Microsoft Dances to Universal Music's Shakedown Tune; Will Pay Uni a Buck a Zune

I woke up to some sad news today: Microsoft, once the most feared company in the world, is a total wuss. They've cut a crazy deal with Universal Music Group to pay a $1 royalty for every Zune device they sell (in addition to any royalties for UMG music they actually manage to shift). The New York Times has the details:

In a rare move, Microsoft said yesterday that it had agreed to pay a percentage of the sales of its new portable media player to the Universal Music Group.

Universal Music, a unit of Vivendi, will receive a royalty on the Zune player in exchange for licensing its recordings for Microsoft’s new digital music service, the companies said.

UMG is shaking down the new kid on the digital music block, trying to get from them what they haven't been able to get from Apple: a cut of the hardware sales. Microsoft, desperate to have all the major labels on board, folded like a cheap suit, and set a precedent that'll affect their relationships with the other major labels (who probably have "most favored nation" clauses in their contracts with Redmond).

It's clear that the overriding motive for Microsoft was desperation:

In discussing the rationale for the royalty, Chris Stephenson, general manager for global marketing in Microsoft’s entertainment unit, said the company “needed people to rally behind” the new device and service.

“It’s a higher-level business relationship,” he said.

A higher level of punk-itude, maybe. Anyway, I'm sure it wasn't lost on anyone at Microsoft HQ that this would eventually make life tough for Apple when it came time to renegotiate their licenses with the majors.

The rationale for the major labels is simple: Apple's done better, in gross dollar and margin terms, from the hardware than they have from the music they've sold, and they want a piece of Apple's cake, too.

Remember, these companies have sold many of us the same music over and over again (In my case, I can pick out tracks on my iPod that I've bought on vinyl, tape, CD, and now as downloads). Apparently making money from the business they're supposed to be in isn't enough. The fact that every MB of disk space on an iPod isn't occupied by tracks from the iTunes Store  is all the backup UMG et al need to justify their position:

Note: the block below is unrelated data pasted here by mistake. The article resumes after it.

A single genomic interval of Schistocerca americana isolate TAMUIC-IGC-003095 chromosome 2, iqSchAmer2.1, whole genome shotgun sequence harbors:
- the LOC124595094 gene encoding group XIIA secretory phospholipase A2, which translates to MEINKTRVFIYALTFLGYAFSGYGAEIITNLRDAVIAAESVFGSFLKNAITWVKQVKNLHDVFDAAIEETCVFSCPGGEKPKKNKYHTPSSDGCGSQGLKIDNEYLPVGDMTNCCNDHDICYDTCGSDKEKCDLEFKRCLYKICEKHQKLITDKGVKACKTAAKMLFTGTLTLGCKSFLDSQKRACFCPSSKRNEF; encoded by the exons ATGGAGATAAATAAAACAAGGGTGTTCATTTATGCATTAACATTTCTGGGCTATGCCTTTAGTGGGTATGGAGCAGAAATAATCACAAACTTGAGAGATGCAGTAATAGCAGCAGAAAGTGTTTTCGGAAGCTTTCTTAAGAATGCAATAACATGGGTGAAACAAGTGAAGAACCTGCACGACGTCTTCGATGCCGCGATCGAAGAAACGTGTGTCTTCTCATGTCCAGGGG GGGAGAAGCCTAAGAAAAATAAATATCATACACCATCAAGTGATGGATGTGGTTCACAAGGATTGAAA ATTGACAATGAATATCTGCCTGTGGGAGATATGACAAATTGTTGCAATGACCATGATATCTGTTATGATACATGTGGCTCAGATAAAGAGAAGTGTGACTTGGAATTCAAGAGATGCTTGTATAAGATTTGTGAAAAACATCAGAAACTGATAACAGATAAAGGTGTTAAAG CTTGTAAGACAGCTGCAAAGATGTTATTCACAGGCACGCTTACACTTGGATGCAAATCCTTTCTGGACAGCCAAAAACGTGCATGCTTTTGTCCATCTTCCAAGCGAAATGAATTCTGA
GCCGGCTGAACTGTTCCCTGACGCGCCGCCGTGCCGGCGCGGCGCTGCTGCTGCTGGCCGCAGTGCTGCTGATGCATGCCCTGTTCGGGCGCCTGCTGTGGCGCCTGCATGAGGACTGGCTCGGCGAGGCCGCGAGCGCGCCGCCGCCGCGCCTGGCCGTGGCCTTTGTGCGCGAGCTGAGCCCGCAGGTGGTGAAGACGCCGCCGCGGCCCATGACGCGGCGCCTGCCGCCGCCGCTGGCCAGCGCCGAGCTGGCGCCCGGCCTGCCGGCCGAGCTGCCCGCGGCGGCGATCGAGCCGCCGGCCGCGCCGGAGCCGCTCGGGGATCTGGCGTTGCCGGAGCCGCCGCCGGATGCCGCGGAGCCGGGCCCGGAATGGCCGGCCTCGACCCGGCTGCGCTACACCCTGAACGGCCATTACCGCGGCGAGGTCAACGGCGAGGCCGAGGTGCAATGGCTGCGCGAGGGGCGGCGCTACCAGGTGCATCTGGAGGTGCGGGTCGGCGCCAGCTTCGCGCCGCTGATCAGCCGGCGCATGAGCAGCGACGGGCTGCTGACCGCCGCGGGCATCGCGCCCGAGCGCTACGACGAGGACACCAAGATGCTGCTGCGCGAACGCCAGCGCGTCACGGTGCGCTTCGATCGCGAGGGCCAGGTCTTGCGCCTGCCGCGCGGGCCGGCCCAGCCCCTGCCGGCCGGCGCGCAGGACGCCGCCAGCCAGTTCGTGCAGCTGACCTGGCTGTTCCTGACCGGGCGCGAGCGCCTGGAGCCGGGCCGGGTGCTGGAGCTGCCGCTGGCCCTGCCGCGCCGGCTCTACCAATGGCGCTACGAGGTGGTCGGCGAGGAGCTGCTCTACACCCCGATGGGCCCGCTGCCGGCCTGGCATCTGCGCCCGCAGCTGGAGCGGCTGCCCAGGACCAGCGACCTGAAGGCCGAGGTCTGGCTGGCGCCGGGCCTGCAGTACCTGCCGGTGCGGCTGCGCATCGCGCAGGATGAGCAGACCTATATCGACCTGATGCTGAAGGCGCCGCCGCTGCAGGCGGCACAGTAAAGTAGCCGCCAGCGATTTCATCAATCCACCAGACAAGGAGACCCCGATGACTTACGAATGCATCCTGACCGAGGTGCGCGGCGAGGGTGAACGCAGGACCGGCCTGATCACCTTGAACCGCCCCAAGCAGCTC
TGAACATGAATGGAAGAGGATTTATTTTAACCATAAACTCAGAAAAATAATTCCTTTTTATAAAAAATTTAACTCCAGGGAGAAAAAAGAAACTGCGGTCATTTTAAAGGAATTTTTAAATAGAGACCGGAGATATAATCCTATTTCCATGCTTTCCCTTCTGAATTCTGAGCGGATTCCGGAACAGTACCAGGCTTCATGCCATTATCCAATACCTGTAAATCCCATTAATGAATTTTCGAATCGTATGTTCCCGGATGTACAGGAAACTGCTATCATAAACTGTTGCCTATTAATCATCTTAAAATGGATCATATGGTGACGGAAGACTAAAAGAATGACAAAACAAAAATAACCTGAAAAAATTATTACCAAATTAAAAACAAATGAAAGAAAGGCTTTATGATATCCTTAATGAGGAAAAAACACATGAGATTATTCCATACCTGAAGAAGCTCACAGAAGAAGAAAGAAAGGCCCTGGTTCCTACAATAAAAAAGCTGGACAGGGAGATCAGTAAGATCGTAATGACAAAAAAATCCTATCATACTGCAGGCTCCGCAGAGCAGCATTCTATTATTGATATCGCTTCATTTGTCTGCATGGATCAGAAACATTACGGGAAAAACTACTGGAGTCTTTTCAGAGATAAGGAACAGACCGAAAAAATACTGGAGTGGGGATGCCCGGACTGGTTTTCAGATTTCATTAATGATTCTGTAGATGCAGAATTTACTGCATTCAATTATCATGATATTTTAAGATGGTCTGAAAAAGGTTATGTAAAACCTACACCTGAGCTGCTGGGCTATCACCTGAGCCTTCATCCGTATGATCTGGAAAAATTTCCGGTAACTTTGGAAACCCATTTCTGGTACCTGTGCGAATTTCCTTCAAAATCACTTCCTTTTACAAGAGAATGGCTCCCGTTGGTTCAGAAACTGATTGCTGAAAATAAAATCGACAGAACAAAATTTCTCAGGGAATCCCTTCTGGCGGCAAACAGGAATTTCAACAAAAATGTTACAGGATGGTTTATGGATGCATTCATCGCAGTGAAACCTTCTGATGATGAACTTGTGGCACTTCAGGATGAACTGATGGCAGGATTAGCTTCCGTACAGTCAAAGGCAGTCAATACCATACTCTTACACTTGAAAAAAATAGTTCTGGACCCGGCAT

The move also reflects Universal’s recognition that, for all the runaway success of gadgets like the iPod, consumers are still not buying enough digital music to make up for declining sales of music on compact disk. Universal said it was only fair to receive payment on devices that may be repositories for stolen music.

“It’s a major change for the industry,” said David Geffen, the entertainment mogul who more than a decade ago sold the record label that bears his name to Universal. “Each of these devices is used to store unpaid-for material. This way, on top of the material people do pay for, the record companies are getting paid on the devices storing the copied music.”

He added: “It certainly changes the paradigm.”

Yes, from one where record labels got money for the music they sold, to one where they get money because they assume their customers are thieves.

It would appear that Universal's thirst for royalty justice is small, however: a one dollar royalty is, after all, the equivalent of one track per device. I'm with Om "GigaOm" Malik when he says:

If Apple had to pay at least $1 per device for every iPod sold over past two fiscal years, its cost would be $62 million at minimum: or about one more song per device. If music industry cannot sell one additional song to consumers (and has to blackmail for more money) then, you as a business, have lost grip over your core competency.

Which makes it all the more appalling that Microsoft has caved in. Surely Apple's precedent meant that they didn't have to.


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0 replies on “Microsoft Dances to Universal Music's Shakedown Tune; Will Pay Uni a Buck a Zune”

Surely you dont think that Microsoft doesnt have a long term plan do you? Cmon we have watched them for the last 25 years and everyone should know how they play…dirty. They will give that dollar per device, for now. IF they dominate the market as they usually do, they will become the primary device used and put apple back into the marginal territory it is so used to at this point in terms of usefulness and market share. They will then “renegotiate” their terms with UMG or they will simply buy the company outright. Please, we all know that M$ are pitchers, not catchers. :p

“because they assume their customers are thieves.”
Because they assume Microsoft's customers are thieves.

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